How to make the most of your networking opportunities

As the old saying goes, “It’s not what you know but who you know that counts.” Networking is about building the “who you know.” It’s about creating links between people we know and people they want to know, and at the same time, it helps us find ways to help those who help us create these link-ups.

Mastering the skill of power networking requires more than just schmoozing and collecting cards at local events. Good networkers don’t simply try to gather more connections than everyone else — they go for quality connections, and they know the cardinal rule is to give before you get.

It’s not about keeping score. Often people do more for their business friends than they get in return, but as the saying goes, “What goes around comes around.” Think about the six degrees of separation. We all know people who know people we need to know.

Often, several networking opportunities present themselves around the same time, so we may have to do our homework to decide which one works best for us. We need to ask the following questions:

  • What type of event is it?
  • Who’s sponsoring it?
  • Is it strictly for networking or is it a business presentation?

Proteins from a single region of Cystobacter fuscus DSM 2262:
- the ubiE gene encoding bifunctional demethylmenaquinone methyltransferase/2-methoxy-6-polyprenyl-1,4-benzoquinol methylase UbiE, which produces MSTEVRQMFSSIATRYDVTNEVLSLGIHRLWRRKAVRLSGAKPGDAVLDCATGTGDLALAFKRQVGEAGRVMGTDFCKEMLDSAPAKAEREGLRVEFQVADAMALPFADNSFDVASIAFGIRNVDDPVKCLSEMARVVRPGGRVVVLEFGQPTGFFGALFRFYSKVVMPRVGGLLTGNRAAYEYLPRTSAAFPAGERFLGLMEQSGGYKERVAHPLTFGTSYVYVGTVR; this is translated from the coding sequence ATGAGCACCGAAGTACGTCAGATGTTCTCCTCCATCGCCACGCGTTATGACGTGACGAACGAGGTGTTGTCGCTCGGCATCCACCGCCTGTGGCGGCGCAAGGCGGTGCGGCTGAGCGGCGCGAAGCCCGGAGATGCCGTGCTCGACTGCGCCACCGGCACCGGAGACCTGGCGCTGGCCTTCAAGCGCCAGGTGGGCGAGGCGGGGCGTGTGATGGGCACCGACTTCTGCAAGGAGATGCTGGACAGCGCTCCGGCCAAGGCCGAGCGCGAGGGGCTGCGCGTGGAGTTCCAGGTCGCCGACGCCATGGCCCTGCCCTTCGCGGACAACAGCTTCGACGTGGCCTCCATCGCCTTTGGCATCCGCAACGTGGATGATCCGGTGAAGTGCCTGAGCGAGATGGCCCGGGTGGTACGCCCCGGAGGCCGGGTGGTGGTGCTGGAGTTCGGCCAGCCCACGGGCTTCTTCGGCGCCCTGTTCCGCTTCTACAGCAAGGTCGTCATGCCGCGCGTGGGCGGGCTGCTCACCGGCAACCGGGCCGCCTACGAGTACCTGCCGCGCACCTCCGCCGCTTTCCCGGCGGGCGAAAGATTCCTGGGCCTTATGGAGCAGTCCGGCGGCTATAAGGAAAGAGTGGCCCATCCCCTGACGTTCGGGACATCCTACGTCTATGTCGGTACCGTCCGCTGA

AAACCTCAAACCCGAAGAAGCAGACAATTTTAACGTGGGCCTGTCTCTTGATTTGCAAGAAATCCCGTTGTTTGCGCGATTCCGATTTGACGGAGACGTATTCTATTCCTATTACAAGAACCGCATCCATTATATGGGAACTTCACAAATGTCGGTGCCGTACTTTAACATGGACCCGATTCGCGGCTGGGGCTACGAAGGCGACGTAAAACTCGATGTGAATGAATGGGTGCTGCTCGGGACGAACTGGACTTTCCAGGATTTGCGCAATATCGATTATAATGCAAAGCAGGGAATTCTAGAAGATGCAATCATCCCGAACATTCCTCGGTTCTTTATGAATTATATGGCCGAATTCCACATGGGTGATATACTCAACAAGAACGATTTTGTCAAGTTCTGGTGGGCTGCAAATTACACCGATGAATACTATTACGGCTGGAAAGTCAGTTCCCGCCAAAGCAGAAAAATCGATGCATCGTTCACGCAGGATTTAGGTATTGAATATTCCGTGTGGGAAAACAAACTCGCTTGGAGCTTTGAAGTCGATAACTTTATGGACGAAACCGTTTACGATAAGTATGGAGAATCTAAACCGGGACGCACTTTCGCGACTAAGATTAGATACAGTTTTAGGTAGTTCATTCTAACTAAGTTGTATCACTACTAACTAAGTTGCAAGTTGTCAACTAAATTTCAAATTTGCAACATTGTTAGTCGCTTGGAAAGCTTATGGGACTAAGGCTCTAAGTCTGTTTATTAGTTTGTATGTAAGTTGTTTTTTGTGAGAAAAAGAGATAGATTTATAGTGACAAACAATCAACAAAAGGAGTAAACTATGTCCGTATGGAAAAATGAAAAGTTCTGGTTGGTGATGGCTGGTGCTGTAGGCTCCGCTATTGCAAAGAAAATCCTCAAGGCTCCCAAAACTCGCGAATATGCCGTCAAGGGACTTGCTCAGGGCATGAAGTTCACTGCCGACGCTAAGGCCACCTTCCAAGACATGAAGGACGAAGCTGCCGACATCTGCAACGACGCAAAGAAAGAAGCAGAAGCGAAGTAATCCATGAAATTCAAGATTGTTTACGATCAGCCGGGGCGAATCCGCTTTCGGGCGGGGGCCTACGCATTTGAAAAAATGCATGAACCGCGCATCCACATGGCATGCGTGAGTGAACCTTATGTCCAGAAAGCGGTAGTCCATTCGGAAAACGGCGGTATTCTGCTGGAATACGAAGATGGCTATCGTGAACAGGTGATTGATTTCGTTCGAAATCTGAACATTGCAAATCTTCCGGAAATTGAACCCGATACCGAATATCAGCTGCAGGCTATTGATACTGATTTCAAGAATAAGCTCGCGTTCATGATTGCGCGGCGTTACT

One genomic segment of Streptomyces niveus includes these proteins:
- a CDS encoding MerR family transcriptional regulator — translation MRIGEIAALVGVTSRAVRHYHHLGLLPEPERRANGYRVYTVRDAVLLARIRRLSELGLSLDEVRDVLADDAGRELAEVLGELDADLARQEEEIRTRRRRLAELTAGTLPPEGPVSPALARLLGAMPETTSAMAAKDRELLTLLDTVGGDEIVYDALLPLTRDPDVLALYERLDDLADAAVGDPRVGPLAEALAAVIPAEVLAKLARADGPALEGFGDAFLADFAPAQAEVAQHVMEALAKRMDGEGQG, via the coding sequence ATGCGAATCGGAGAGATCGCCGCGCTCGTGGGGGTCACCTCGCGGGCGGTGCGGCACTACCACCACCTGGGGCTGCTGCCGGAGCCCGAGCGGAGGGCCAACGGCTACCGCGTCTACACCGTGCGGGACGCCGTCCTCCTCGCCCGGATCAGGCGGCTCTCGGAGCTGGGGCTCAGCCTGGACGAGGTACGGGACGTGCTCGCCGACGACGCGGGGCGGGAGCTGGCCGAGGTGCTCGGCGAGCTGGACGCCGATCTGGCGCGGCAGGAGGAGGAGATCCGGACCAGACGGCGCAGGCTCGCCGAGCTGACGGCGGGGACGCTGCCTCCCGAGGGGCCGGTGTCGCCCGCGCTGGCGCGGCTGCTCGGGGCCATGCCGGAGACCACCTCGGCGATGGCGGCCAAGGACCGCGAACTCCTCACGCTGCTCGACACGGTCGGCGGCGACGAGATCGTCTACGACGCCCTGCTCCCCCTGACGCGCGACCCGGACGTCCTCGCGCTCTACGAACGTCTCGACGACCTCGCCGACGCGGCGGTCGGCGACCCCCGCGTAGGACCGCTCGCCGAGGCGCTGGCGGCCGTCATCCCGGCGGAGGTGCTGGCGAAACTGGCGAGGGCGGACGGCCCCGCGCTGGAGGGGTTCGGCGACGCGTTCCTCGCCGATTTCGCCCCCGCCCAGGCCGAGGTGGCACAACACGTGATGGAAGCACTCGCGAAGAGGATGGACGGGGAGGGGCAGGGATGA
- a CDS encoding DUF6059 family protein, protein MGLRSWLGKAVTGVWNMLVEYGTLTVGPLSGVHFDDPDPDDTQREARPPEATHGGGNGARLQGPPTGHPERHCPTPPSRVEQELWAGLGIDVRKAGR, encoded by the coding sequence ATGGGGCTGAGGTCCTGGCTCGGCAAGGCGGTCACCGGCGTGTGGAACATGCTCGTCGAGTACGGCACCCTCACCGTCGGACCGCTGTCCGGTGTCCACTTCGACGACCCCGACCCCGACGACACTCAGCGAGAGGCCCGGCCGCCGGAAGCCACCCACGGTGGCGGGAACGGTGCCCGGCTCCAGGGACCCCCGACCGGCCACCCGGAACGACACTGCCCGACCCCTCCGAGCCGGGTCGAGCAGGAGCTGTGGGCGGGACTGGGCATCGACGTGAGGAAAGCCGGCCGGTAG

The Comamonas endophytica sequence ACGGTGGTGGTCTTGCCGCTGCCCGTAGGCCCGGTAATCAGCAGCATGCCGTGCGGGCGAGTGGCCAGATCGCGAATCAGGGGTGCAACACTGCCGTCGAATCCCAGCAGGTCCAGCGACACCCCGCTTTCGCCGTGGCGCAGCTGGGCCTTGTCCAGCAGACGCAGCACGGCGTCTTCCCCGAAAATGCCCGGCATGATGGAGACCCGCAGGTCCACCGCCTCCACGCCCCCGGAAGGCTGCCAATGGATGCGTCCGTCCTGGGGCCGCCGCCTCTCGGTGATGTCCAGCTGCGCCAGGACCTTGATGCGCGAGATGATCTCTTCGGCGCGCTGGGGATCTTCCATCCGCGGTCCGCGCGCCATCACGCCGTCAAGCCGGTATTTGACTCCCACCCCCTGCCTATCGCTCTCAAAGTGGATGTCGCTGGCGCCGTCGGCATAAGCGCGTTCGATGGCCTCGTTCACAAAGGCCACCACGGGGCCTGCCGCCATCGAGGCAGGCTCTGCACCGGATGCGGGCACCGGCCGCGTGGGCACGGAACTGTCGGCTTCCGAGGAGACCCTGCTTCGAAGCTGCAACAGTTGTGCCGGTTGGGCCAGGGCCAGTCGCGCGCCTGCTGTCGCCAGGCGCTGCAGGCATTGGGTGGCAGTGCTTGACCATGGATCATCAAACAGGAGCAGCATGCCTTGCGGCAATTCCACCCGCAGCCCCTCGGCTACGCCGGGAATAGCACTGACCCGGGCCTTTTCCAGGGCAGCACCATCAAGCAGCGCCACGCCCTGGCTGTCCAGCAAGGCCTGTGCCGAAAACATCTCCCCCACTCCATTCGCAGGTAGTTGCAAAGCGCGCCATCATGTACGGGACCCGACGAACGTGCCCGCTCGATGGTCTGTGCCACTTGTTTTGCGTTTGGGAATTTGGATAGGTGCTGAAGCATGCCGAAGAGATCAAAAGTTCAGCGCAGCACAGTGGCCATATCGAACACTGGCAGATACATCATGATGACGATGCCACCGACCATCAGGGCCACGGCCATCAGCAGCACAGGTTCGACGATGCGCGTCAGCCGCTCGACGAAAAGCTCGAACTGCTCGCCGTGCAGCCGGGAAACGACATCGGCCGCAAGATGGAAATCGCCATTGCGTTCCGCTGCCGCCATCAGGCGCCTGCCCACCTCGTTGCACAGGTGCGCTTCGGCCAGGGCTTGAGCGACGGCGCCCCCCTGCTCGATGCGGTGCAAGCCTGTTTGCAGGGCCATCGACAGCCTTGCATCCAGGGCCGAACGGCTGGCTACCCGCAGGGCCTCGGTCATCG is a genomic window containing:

• What’s the time frame?
  • Who will likely attend?
  • What benefits can we expect if we choose this networking opportunity?
  • Will it be worth our time?

It’s very easy to get caught saying yes to every possible opportunity, but once we know what to expect, we can choose where to spend our time.

Now, how do we make a graceful exit from a conversation? Here’s what some experts do:

  • Mention something meaningful about the conversation you had.
  • Say that since there are many others in attendance, you would both be remiss if you didn’t try to meet a few more people.
  • Say, “Would you excuse me for a bit?”
  • Say, “I’m going to get a drink. Would you like one?”
  • Introduce the person to another attendee, and make your exit.



Social media is a hot trend in networking today. It can be a great tool for those who don’t like face-to-face connections. With social media, one can get a lot of people’s attention, but their attention span is very short. Sending a long message doesn’t work. If you’re depending on social media to build your network, you have to start by clarifying what you want early in the messages you send.

In his book Never Eat Alone, Keith Ferrazzi writes, “We live in a fast-paced, digital world that bombards us with information. Our inboxes are a constant procession of new and old names demanding our attention. Our brains are in constant overdrive trying to keep track of all the bits and bytes and names that cross our desk each and every day. It’s natural that to stay sane, we must forget or ignore most of the data clamoring for a sliver of real estate in our already overcrowded noggins.”

He goes on to say, “When you meet someone with whom you want to establish a relationship, take the extra little step to ensure you won’t be lost in their mental attic.”

In other words, take time to follow up with your new connections.

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